Forest officials lend disaster management training to Ethiopians

15-day study tour brings participants to Williams Ranger District

Photo/Tim Catlins<br>
Kaibab National Forest officials pose with the 14-person Ethiopian delegation during a visit in August.

Photo/Tim Catlins<br> Kaibab National Forest officials pose with the 14-person Ethiopian delegation during a visit in August.

WILLIAMS - The Kaibab National Forest hosted a 14-person delegation from the government of Ethiopia on Aug. 23 in order to provide information about the operational aspects of disaster management in northern Arizona.

The delegation members all hold high-level positions in various land, resource, water and emergency preparedness agencies in Ethiopia. They were hosted on a 15-day study tour of Arizona, Idaho and California by members of the U.S. Forest Service International Programs office out of Washington, D.C.

"I must say, the Ethiopian delegation was very impressed by the level of effort everyone at the Kaibab National Forest exerted," said Brehan Doud, who accompanied the group as a representative of Forest Service International Programs. "The day was comprised of many important issues, all affecting Ethiopia in one way or another."

While in Arizona, the delegation members were interested in gaining insight into early warning systems, especially for drought and flooding; drought mitigation; water resources and conflict management; local, state and federal agency response to disasters, especially fire, drought and flooding; and emergency operations planning.

To meet those requests, Kaibab National Forest managers arranged for several presentations and took the delegation to visit sites on the Williams Ranger District. Dave Mertz, fire staff officer for the Kaibab National Forest, provided an overview of the Incident Command System, which is a systematic tool used for the command, control and coordination of emergency response.

"As it turns out, they deal with some very similar issues in Ethiopia to what we have here in northern Arizona. For example, they deal with drought and flooding frequently," Mertz said. "We tried to tailor the time they spent with us to be most beneficial to their issues and concerns."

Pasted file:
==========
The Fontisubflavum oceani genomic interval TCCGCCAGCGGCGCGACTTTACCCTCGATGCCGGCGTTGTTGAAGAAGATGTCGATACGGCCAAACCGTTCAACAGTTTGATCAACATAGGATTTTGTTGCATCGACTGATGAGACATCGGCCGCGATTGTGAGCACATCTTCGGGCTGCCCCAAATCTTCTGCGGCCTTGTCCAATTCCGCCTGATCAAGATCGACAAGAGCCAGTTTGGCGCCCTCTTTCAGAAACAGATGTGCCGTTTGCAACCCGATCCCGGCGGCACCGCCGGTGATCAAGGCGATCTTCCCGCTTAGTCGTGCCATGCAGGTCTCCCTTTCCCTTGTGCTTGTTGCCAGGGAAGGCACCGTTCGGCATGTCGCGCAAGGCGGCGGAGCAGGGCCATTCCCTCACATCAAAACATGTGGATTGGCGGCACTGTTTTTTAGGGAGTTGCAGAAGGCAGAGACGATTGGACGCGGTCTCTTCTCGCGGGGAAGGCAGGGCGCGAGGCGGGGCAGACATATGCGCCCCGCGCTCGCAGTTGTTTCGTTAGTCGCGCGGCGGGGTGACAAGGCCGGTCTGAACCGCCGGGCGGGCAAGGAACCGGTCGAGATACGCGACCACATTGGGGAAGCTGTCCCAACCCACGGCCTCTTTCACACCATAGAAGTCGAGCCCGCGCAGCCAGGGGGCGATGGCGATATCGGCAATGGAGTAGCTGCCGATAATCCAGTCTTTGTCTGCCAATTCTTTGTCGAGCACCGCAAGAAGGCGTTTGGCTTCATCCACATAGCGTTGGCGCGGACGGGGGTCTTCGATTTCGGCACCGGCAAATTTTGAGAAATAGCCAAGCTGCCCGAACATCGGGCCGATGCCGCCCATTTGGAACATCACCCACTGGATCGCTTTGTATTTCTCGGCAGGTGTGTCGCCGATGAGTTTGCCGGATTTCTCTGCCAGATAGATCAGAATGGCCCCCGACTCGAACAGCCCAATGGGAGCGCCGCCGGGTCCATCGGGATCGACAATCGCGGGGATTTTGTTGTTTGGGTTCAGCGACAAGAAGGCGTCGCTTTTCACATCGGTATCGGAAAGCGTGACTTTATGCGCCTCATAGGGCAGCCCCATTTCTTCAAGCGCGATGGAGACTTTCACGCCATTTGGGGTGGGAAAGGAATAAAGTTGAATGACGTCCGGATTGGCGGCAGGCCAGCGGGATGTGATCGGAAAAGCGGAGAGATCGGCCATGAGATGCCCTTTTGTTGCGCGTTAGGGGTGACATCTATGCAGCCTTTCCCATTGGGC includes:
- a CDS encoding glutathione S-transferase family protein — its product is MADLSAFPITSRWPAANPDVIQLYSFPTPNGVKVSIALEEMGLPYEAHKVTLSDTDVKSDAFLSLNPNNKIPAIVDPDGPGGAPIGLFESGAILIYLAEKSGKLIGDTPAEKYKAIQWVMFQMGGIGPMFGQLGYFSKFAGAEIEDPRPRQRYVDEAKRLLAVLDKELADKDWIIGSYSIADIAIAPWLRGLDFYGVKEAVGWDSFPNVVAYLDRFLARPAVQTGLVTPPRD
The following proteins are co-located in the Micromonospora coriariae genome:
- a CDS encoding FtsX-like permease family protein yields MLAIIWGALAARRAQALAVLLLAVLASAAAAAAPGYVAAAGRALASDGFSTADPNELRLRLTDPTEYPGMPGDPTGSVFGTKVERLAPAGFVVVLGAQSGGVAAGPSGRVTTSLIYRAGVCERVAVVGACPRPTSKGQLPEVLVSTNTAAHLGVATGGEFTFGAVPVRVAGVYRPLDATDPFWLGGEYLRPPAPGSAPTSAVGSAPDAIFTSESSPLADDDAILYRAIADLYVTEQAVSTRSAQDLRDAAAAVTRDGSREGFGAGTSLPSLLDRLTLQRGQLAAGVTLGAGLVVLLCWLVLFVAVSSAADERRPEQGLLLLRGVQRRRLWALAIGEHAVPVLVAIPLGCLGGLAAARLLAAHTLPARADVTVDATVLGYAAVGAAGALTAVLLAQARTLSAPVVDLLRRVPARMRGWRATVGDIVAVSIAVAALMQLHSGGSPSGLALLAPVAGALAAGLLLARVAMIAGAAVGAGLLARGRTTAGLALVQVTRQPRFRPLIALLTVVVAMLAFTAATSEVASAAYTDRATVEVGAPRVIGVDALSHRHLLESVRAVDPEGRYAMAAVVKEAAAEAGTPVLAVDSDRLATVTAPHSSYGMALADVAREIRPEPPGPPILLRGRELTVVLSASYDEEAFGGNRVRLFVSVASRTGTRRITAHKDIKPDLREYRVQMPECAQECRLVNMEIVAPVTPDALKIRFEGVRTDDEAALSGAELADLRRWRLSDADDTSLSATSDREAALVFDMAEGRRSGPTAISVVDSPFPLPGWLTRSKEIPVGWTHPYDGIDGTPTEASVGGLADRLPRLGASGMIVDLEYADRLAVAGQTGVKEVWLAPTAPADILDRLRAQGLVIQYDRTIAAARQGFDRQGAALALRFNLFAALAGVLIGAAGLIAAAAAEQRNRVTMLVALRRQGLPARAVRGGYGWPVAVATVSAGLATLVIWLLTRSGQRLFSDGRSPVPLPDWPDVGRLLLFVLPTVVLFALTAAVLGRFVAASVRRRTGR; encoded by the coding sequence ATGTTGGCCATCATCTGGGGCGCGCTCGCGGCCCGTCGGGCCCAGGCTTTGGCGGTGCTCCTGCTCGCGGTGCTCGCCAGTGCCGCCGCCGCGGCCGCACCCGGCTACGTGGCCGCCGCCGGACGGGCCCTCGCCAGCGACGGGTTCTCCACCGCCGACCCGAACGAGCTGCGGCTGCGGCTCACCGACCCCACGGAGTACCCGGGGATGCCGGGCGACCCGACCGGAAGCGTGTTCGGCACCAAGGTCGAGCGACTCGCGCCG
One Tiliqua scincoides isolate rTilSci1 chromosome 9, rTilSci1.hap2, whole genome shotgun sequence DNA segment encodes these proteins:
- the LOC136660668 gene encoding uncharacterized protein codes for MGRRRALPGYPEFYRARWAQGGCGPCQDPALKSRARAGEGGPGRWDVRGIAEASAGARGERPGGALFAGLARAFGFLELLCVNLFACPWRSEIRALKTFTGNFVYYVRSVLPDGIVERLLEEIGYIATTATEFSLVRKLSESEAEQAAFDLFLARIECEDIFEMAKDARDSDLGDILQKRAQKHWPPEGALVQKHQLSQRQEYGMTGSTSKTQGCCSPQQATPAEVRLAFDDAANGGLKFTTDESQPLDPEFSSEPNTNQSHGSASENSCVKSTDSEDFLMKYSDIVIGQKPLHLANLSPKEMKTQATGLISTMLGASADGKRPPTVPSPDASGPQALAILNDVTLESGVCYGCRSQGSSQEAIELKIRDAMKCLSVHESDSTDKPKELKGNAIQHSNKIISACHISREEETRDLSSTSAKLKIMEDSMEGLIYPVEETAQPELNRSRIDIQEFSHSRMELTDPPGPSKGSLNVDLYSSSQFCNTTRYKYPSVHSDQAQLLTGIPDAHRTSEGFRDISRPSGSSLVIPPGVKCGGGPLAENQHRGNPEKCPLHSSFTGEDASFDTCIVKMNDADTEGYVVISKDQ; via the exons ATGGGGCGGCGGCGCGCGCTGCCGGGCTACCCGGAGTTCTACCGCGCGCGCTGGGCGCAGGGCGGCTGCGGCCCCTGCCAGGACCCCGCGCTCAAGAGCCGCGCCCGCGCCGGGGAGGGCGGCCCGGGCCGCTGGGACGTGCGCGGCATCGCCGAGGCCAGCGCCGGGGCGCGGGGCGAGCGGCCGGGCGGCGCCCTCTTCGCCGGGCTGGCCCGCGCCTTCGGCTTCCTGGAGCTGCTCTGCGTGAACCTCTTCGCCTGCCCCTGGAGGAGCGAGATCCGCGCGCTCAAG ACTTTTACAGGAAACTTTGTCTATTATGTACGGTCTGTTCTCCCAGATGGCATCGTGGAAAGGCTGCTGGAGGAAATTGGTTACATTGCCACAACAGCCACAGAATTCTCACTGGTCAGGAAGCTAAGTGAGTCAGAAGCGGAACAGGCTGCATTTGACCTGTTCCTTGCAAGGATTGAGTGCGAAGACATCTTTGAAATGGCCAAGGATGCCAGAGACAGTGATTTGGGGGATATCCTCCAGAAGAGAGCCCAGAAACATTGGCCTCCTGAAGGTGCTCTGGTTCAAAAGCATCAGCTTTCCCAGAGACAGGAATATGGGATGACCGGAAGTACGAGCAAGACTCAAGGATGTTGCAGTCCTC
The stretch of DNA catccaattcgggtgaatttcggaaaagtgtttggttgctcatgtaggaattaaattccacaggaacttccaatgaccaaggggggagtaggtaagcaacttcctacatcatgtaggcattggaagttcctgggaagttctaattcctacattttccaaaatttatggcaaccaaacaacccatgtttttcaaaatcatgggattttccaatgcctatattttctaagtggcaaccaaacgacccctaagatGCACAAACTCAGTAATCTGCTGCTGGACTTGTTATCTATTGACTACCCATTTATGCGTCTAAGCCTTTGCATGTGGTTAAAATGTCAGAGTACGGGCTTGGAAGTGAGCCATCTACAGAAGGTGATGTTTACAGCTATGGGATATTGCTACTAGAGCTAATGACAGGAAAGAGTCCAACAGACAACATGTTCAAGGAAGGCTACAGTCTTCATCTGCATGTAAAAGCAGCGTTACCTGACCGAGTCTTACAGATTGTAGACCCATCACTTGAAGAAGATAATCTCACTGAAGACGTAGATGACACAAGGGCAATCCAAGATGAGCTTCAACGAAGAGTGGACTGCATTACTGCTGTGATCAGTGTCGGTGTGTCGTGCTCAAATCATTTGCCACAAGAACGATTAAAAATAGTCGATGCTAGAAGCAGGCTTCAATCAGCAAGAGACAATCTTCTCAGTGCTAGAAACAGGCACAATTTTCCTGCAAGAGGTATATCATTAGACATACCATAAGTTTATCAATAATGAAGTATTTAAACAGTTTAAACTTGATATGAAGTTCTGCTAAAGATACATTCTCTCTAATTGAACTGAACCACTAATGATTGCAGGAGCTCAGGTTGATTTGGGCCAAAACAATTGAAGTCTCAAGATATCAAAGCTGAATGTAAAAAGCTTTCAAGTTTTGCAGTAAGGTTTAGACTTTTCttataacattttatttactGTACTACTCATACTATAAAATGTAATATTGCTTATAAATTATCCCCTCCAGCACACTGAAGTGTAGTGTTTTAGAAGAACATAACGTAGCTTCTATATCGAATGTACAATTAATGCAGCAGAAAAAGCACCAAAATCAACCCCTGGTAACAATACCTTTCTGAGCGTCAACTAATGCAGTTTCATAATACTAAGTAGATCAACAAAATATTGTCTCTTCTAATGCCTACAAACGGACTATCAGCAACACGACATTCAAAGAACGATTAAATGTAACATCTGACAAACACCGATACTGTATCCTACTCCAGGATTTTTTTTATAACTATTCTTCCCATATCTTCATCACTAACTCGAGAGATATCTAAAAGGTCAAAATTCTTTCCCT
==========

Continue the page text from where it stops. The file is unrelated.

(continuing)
Mayor John Moore and Interim City Manager Joe Duffy from the city of Williams met the group at Santa Fe Dam in Williams and discussed water and drought issues. Kevin Boness of the Arizona State Forestry Division provided information on the roles of various agencies during emergencies such as the Eagle Rock Fire, which burned 3,420 acres in June about 11 miles northeast of Williams.

During a visit to the site of the Eagle Rock Fire, Dave Bales, assistant fire management officer for the Williams and Tusayan ranger districts, and Kit MacDonald, Kaibab National Forest soil scientist, showed delegation members the effects of the fire, discussed the fire suppression effort, and provided an overview of the Burned Area Emergency Rehabilitation (BAER) work that had been completed. BAER efforts, such as rerouting storm runoff, felling trees on steep slopes, and aerial seeding, were done to stabilize soils in the burned area and reduce the potential for flooding and mudslides.

"The delegation found the field trip to the site of the Eagle Rock Fire very informative," Doud said. "The presentation describing the practice of controlling the fire sparked many questions, fostering continued conversation on the matter."

Bruce Greco of the Ecological Restoration Institute at Northern Arizona University shared information about the Schultz Fire, which burned 15,075 acres north of Flagstaff, and the need for forest restoration in order to reduce the potential for large, high-intensity wildfires. Sherrie Collins, Coconino County Emergency Services, provided additional insight into emergency operations related to the Schultz Fire and subsequent flooding.

Finally, the delegation members were treated to a tour of the National Weather Service office in Bellemont, and were given a presentation on early warning systems by George Howard, warning coordination meteorologist.

"The delegation seemed very well informed on every topic we discussed with them," Mertz said. "They had a lot of great questions for us, and we hope they left with information they can use back at home."

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